this topic. more ...
Resource material for family-victims:
One Step at a Time
Reshaping life following crime within the family.
and Policy Document to Address the Needs of Families of Offenders:
Safety - Respect and Dignity - For all
These policy recommendations on the families of adult offenders is
a ground-breaking document based on an extensive public
consultation process to form the policy recommendations to address
quality of life needs of families affected by incarceration and
FAMILIES AND RESTORATIVE JUSTICE
ESTABLISHING A CONTINUUM OF CARE FOR STRONGER AND SAFER COMMUNITIES
Intake, Assessment and Early Incarceration:
Family Orientation Coordinators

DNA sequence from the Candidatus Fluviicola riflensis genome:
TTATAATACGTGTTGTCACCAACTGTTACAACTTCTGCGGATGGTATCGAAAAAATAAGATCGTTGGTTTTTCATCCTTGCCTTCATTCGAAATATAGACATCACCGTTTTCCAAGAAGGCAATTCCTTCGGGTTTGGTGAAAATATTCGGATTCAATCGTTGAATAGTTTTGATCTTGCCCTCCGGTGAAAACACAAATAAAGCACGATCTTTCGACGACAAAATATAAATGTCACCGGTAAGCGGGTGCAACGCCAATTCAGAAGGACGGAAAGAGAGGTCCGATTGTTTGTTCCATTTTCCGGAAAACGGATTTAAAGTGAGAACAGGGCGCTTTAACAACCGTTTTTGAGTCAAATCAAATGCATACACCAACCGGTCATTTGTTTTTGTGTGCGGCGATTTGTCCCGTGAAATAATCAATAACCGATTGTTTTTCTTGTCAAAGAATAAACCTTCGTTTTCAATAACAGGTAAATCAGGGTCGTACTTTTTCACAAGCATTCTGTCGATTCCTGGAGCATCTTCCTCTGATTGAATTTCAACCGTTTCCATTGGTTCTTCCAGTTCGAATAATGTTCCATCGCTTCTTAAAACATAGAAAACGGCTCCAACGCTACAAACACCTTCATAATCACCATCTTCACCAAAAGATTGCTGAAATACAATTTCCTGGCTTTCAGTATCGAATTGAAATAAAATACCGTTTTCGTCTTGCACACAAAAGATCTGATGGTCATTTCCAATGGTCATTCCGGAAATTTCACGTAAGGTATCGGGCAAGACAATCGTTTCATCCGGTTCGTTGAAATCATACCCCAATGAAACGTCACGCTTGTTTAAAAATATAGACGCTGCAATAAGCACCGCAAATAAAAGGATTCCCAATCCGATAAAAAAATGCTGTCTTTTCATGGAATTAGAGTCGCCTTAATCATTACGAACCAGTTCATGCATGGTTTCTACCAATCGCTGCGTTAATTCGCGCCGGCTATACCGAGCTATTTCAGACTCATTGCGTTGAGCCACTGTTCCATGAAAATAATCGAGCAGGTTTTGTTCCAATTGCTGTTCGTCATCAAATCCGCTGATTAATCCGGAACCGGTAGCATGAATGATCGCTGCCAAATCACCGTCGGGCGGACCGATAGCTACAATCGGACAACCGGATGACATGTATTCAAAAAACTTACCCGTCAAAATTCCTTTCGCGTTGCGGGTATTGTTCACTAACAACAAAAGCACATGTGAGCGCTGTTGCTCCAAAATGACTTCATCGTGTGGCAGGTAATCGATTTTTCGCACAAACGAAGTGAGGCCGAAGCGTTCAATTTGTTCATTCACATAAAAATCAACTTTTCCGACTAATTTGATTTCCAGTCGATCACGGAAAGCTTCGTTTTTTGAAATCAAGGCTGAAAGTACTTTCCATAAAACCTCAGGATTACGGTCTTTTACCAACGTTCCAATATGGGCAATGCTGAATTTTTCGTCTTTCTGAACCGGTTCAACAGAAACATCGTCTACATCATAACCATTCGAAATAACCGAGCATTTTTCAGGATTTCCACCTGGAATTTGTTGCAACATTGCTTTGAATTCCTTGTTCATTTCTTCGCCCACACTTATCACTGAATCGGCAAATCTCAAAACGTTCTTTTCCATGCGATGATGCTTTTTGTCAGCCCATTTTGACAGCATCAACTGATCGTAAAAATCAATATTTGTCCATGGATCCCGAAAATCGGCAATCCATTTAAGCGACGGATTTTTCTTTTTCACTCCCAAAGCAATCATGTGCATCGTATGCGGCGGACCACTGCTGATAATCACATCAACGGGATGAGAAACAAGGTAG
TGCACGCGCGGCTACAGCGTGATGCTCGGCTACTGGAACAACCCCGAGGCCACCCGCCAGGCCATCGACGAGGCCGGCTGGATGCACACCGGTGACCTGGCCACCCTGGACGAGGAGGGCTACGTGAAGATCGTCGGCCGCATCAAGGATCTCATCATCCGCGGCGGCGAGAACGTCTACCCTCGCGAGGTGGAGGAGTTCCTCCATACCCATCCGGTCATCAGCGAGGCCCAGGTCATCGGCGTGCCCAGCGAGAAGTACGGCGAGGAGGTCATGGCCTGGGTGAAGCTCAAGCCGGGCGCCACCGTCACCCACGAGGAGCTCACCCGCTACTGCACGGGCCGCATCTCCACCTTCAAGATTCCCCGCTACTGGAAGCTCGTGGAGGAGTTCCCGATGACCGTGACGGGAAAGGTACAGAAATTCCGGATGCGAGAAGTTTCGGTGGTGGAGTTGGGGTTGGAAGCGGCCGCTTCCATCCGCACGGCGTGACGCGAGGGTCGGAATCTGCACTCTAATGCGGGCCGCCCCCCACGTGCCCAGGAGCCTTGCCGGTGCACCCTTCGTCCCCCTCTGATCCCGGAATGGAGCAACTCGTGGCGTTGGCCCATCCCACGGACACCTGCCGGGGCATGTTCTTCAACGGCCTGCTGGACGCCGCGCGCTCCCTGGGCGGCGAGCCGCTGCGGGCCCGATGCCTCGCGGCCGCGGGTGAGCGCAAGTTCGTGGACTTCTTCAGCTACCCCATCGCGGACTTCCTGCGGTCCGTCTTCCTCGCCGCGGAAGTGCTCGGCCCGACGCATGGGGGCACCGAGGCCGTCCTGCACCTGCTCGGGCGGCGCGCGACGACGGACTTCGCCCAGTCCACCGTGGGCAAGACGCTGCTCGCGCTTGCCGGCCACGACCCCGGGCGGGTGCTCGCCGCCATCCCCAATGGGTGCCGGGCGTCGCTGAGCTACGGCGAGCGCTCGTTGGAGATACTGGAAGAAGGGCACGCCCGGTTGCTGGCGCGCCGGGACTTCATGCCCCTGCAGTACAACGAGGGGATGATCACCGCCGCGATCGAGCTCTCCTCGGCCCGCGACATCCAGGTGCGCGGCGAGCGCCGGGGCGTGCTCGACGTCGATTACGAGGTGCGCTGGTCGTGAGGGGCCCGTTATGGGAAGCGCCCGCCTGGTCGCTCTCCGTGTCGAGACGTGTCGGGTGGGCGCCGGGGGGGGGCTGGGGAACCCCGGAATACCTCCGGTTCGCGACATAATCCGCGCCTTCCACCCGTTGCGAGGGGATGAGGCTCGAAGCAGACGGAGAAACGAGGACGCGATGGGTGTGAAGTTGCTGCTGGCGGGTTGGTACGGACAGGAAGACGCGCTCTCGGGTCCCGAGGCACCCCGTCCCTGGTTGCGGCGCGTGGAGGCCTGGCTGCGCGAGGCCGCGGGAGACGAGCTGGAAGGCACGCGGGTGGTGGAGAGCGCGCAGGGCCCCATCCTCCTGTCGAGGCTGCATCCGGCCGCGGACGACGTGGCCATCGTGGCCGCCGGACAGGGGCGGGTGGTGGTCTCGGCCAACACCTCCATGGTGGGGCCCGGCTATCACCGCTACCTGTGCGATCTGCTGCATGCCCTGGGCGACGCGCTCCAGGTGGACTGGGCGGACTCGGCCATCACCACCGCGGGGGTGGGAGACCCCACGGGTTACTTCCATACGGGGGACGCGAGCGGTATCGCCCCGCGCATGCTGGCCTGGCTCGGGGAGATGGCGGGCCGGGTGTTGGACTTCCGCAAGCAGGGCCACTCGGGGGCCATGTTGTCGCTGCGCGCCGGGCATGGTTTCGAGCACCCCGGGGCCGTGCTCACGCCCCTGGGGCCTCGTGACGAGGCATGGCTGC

CFCN's Family Orientation Coordinator project provided an
orientation on restorative justice to newcomers at federal Intake
and Assessment Units. The 2.5 hour orientation described how
criminal behavior and incarceration harms the family and how the
newcomer can reduce the harm to their family. Suggestions were given
on how to write a restorative letter home, how to maintain a
positive relationship with family, and how to nurture the
At the orientation participant's request, CFCN mailed orientation material and
information on community resources to the family, including how the
family can access further information and referral through CFCN's
toll-free number. The family was therefore not financially
disadvantaged in reaching out for assistance.
Resource material for families at Intake and Assessment:
A survival guide for families and friends visiting in Canadian federal prisons
During Incarceration: Visitor Resource Centres (VRC)
The Visitor Resource Centre concept is based on restorative justice
principles. Prison is not normal, but being a family is. The VRC
volunteers assist to normalize the family relationship and